Speed enforcement by aircraft plummets
Here's one less thing for summer road-trippers to worry about: speeding tickets doled out by airplanes.
Of course, if you're planning to hit the highway this July 4 holiday, you'll still see the familiar signs that read, "State Police aircraft used in speed enforcement". But according to at least one report, there's very little bite behind those signs' bark -- at least in most places.
Here's a quick rundown of states where air patrols have either been grounded or seriously scaled back:
Alabama: Officials admit that the aerial speed enforcement program hasn't been used in years.
California: The state's Highway Patrol still puts planes in the air to catch speeders, but at a "much-reduced capacity".
New York: Due to budget constraints, the State Police haven't issued a single ticket by plane since 2005.
Pennsylvania: The state has scaled back on pilots, and it's using just one airport instead of the initial three. In fact, Pennsylvania law enforcement now have twice as many planes (six) as they do pilots (three).
Virginia: Crippled coffers are keeping the State Police out of the skies. Last year, the department flew only one mission all year, and it's not looking much better for 2012.
Washington: The state continues to send up planes, but not nearly as often as it used to. The number of tickets issued by pilots hovers around 8,000 -- which is high, but significantly down from 13,500 at the program's peak.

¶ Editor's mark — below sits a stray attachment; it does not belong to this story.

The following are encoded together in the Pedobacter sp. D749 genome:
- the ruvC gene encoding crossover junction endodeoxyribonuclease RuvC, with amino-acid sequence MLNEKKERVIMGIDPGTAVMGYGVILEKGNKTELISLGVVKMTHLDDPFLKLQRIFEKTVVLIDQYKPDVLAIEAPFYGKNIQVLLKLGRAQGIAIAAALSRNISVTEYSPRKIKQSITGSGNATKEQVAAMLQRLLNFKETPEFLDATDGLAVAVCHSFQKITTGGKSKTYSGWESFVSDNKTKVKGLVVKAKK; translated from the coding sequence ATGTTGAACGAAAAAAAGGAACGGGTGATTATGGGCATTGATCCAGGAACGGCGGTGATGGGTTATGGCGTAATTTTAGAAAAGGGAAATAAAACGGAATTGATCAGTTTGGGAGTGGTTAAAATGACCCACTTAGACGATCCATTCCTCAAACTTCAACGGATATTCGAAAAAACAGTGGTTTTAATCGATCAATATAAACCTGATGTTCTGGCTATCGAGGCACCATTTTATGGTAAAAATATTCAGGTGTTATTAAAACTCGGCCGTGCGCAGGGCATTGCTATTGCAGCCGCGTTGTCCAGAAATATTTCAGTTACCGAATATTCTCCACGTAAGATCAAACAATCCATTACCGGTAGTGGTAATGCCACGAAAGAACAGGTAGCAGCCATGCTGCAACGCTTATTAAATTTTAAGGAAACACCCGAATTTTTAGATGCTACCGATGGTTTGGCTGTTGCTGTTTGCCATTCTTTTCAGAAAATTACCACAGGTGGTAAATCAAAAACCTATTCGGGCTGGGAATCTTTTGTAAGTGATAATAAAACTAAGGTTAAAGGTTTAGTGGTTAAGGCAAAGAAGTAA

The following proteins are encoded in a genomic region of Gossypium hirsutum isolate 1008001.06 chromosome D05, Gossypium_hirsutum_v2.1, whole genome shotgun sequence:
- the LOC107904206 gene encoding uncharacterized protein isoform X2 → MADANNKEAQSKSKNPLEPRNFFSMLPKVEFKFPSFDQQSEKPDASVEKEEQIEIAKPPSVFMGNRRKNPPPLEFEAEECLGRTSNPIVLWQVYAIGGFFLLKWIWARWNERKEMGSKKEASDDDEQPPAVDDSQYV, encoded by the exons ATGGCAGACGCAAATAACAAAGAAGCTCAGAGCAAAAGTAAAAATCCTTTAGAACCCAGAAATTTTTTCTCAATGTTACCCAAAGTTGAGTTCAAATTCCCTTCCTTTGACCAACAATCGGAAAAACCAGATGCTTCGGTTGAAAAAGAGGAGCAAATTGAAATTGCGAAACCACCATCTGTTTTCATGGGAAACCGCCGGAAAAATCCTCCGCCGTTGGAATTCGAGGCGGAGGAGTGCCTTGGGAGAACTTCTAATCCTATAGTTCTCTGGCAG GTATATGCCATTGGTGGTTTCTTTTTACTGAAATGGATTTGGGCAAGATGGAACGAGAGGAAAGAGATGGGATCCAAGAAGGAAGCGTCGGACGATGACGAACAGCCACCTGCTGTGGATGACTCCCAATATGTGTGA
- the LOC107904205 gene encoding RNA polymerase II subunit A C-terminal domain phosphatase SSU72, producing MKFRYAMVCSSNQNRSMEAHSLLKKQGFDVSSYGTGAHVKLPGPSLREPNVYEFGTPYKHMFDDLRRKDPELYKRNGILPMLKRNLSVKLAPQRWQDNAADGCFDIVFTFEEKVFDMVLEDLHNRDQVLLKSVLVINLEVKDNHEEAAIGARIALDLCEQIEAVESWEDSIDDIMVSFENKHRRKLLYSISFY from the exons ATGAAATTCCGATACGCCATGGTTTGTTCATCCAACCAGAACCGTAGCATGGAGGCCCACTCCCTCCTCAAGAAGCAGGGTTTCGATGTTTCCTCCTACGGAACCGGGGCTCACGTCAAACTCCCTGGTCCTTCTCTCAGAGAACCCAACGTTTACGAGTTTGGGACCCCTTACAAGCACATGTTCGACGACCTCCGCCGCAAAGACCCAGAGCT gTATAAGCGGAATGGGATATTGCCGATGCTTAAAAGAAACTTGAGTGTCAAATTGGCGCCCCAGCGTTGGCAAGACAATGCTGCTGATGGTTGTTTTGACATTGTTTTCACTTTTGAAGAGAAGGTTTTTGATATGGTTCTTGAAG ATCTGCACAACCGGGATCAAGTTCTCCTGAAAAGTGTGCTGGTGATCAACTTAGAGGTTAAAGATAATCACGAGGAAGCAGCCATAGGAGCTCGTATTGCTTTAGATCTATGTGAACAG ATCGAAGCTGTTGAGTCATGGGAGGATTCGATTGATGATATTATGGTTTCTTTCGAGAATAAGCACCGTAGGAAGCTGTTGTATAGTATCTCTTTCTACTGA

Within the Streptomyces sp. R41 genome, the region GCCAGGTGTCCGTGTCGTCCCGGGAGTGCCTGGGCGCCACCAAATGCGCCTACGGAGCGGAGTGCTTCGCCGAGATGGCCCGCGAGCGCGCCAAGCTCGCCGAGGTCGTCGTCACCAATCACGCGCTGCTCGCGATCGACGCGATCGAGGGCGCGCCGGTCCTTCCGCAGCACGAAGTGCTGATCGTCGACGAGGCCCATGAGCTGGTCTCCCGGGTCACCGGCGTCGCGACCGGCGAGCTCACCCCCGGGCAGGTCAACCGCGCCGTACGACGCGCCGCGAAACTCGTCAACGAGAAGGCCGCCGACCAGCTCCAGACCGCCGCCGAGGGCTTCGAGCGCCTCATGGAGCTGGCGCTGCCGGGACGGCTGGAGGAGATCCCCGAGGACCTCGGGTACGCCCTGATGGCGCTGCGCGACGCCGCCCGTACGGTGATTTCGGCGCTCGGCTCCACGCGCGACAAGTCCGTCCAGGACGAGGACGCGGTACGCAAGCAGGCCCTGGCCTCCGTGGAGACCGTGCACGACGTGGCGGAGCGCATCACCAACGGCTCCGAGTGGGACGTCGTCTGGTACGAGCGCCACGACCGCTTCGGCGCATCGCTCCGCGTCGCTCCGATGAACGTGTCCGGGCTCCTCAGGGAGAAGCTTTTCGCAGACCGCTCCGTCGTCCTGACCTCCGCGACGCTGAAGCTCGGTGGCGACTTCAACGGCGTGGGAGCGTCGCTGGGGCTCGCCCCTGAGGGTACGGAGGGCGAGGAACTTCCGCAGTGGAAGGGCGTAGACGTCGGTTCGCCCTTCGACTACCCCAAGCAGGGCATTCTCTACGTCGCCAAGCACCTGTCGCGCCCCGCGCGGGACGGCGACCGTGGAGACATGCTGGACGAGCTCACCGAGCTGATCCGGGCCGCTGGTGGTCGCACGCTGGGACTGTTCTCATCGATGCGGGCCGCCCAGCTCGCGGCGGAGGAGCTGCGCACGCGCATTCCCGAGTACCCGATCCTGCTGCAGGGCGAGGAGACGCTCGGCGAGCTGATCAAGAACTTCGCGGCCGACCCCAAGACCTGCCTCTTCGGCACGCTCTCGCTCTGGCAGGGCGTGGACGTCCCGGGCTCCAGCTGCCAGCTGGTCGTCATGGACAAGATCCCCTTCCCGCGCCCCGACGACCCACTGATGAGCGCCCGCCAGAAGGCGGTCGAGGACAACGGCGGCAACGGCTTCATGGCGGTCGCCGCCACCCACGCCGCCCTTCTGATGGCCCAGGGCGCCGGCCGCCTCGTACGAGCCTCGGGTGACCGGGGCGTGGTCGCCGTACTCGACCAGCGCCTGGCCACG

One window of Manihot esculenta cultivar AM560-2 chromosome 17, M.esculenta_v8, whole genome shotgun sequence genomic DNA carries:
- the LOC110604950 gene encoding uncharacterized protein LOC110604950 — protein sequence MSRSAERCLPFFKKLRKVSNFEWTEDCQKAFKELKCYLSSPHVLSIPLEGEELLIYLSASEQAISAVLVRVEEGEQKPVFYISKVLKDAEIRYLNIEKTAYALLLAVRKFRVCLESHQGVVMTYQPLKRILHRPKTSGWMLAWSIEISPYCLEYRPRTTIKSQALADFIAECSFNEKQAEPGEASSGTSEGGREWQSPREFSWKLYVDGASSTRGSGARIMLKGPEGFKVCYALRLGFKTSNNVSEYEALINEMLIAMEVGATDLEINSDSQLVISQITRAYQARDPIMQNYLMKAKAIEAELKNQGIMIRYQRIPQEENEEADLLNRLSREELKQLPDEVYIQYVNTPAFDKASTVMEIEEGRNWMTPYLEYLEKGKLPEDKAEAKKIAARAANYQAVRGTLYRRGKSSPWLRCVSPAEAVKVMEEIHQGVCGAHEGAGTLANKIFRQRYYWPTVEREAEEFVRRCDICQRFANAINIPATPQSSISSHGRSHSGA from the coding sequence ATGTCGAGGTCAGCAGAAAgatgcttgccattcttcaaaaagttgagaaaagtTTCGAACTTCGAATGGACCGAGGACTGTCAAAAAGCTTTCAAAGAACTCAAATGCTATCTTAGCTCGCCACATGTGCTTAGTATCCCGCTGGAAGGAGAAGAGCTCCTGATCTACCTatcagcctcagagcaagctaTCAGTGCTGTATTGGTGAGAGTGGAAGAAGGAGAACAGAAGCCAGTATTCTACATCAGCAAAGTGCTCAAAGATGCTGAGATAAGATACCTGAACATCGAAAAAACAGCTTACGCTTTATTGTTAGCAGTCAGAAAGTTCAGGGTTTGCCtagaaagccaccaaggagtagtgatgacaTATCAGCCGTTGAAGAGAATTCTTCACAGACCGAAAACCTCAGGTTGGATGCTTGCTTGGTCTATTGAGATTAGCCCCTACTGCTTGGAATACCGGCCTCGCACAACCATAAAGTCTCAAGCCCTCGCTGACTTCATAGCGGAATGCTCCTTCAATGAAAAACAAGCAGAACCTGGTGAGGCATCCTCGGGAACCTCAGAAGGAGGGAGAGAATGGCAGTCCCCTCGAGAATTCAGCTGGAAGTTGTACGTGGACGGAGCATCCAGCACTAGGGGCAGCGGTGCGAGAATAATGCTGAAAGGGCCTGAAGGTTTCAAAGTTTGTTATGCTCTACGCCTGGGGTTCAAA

It's worth noting, though, that at least two states still have plenty of officers aloft, ready to cite you for speeding:
Florida: The Sunshine State believes strongly in aerial speed enforcement, issuing a whopping 30,000 tickets each year.
Ohio: Over the recent Memorial Day weekend, the state's Highway Patrol had ten planes in the air. Throughout the year, they write an average of 16,000 tickets.
Of course, we'd never encourage any of you to speed -- after all, studies have shown that speeding and aggressive driving can be hazardous to your health.
But we know that not everyone can be dissuaded. If you're a lifetime leadfoot, you should at least peruse this list of the top five states for speeders -- not to mention our handy infographic that shows the best (and worst) states for driving.
Buckle up, and be careful out there!